No one in our Shrines should feel like a stranger, especially when he comes to us with the weight of his own sin. And here I would like to make the last consideration: the Sanctuary is a privileged place to experience mercy that knows no limits. This is one of the reasons that led me to want the “Door of mercy” also to be in the Shrines during the Extraordinary Jubilee. In fact, when mercy is lived, it becomes a form of real evangelization, because it transforms those who receive mercy into witnesses of mercy. In the first place, the sacrament of Reconciliation, which is so often celebrated in the Shrines, needs well-formed, holy, merciful priests who are able to make one savour the true encounter with the forgiving Lord. I hope that especially in the Shrines the figure of the “Missionary of Mercy” will never be lacking – if in some sanctuary it is not present, ask at the dicastery – as a faithful witness of the love of the Father Who extends His arms to all and approaches them happily, for having found again those who had strayed (cf. Lk 15: 11-32). Finally, the works of mercy demand to be lived in a particular way in our Shrines, because in them generosity and charity are realized in a natural and spontaneous way as acts of obedience and love to the Lord Jesus and to the Virgin Mary.
Dear brothers and sisters, I ask the Mother of God to support you and accompany you in this great pastoral responsibility entrusted to you. I bless you and I pray for you. And you too, please, do not forget to pray and have others pray for me in your shrines.
And, before finishing, I would like to talk about an experience, an experience of a brother and also mine. The Shrine is a place, so to speak, of encounter not only with the pilgrim, with God, but also of our encounter as pastors with our people. The liturgy of 2 February tells us that the Lord goes to the Shrine to meet His people, to go out to meet His people, to understand the people of God, without prejudice; the people endowed with that instinct for faith, of that infallibilitas in credendo referred to in no. 12 of Lumen gentium. This encounter is fundamental. If the pastor who is in the Shrine can not meet the people of God, it is better for the bishop to give him another mission, because he is not suitable for that one; he would suffer greatly and make the people suffer. I remember – and now I come to the anecdote – a professor of literature, a man of great genius. All of his life he was a Jesuit; all of his life he was a professor of literature at a high level.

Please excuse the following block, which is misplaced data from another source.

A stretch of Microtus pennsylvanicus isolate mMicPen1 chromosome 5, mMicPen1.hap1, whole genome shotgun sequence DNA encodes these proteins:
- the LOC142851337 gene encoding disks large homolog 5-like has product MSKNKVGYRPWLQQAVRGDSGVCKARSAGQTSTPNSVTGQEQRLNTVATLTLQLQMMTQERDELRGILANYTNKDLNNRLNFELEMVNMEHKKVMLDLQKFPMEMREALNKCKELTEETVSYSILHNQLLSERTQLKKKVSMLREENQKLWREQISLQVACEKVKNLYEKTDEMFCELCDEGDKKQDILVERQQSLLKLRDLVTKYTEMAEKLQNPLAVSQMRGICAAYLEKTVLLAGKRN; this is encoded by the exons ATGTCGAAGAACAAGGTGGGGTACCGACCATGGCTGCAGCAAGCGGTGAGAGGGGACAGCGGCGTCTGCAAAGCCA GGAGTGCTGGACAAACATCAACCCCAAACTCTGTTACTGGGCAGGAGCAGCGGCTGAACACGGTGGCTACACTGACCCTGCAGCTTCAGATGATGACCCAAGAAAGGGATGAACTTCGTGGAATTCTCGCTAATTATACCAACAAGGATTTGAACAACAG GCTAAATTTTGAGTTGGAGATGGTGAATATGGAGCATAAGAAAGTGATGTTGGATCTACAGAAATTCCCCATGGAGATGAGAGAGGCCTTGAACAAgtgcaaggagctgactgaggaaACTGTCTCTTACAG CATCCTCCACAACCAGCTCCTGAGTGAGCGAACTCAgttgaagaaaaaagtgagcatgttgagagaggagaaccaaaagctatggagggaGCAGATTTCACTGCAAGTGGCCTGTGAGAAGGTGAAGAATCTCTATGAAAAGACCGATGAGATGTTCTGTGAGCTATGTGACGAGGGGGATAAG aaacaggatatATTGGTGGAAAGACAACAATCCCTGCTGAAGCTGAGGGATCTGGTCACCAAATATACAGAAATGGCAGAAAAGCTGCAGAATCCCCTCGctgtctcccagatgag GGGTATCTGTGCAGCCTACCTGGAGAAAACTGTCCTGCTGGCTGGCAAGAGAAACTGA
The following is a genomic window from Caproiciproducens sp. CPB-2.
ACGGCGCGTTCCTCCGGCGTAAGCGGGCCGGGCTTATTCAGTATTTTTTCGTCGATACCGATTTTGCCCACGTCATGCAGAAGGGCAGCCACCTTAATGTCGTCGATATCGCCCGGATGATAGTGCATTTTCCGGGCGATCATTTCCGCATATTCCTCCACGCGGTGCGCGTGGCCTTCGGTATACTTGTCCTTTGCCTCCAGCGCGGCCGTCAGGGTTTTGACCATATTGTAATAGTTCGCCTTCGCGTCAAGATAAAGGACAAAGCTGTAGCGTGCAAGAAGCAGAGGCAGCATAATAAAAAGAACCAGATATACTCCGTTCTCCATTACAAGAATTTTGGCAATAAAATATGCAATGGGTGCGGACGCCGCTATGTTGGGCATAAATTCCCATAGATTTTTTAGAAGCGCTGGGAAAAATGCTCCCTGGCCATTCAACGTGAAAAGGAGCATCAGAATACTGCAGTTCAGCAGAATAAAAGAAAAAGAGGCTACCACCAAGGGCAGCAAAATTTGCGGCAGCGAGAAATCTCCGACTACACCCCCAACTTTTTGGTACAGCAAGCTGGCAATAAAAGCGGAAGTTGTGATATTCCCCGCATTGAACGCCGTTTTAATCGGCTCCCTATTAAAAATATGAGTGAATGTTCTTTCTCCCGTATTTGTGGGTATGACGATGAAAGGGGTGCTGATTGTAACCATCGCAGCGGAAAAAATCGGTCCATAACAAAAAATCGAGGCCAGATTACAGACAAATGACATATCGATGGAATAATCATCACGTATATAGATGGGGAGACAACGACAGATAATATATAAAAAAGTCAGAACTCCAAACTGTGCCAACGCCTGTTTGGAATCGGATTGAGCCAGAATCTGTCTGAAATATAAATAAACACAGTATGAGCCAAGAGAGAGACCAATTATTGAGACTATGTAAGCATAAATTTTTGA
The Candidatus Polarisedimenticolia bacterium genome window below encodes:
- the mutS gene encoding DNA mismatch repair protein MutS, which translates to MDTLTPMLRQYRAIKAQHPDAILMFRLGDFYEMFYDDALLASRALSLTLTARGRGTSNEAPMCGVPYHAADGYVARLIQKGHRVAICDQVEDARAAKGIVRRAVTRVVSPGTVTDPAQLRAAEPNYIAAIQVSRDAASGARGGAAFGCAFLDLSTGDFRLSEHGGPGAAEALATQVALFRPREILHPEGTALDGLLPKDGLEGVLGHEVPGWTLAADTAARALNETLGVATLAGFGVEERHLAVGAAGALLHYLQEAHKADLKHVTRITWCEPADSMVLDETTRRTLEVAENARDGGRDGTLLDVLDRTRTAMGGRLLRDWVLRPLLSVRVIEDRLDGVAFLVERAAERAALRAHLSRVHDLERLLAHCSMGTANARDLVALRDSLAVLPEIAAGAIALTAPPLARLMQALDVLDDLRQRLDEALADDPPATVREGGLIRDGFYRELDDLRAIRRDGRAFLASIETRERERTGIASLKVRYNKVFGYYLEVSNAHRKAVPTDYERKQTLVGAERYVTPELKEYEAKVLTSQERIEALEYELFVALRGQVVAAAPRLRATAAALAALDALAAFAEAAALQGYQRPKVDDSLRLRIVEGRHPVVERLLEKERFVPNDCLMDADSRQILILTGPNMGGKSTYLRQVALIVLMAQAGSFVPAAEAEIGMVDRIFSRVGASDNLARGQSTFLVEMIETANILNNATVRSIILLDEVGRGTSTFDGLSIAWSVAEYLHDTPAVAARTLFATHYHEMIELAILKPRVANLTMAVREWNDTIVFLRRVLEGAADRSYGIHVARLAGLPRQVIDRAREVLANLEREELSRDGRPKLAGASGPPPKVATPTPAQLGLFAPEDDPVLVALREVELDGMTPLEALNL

Then he retired and asked the Provincial: “I am retired, but I would like to do something pastoral in a poor neighbourhood, to have contact with the population, with the people…”. And the Provincial entrusted him with a neighbourhood of very devout people, who went to the Shrines, with this spirit, but very poor, more or less a shantytown. And he had to come once a week to the community of the theology faculty, where I was rector. He spent the whole day with us, in fraternity, then he returned. Thus he maintained his life in the community. And since he was a genius, one day he told me: “You must tell the professor of ecclesiology that he lacks two theories”. “How come?”. “Yes, two theories that he must teach”. “ And what are they?”. “The first: the holy faithful people of God is ontologically Olympic, that is to say that they do what they want; and second: it is metaphysically tedious, that is, it is tiresome”. He understood in the meetings how and why the people of God are tiring. If you are in contact with the people of God, you tire. A pastoral worker who does not get tired leaves me very perplexed! And with regard to the fact that the people are “Olympic”, that is, they do what they want, I remember when I was a master of novices: I went every year – as a provincial with novices – to the Shrine of Salta, in the North of Argentina, to the feasts of the Señor del Milagro. Coming out of the Mass – I confessed, during the Mass – there were so many people, and a lady of the people approached another priest with some images of saints: “Father, will be bless them?”, And that priest, a very smart theologian, said: “But madam, have you been to the Mass?” – “Yes” – “And do you know that at Mass there is the sacrifice of Calvary, that Jesus Christ present?” – “Yes, padrecito, yes” – “And do you know that all these things are more than blessed?” – “Yes, padrecito” – “And do you know that in the final blessing everything is blessed?” – “Yes, padrecito”. And at that moment, another priest came out, and the lady said: “Father, will you bless them for me?” And he touched them and blessed them. She got what she wanted: that he touched them. The religious sense of touch. People touch the images, they “touch God”.
Thank you for what you do! And now I will give you my blessing.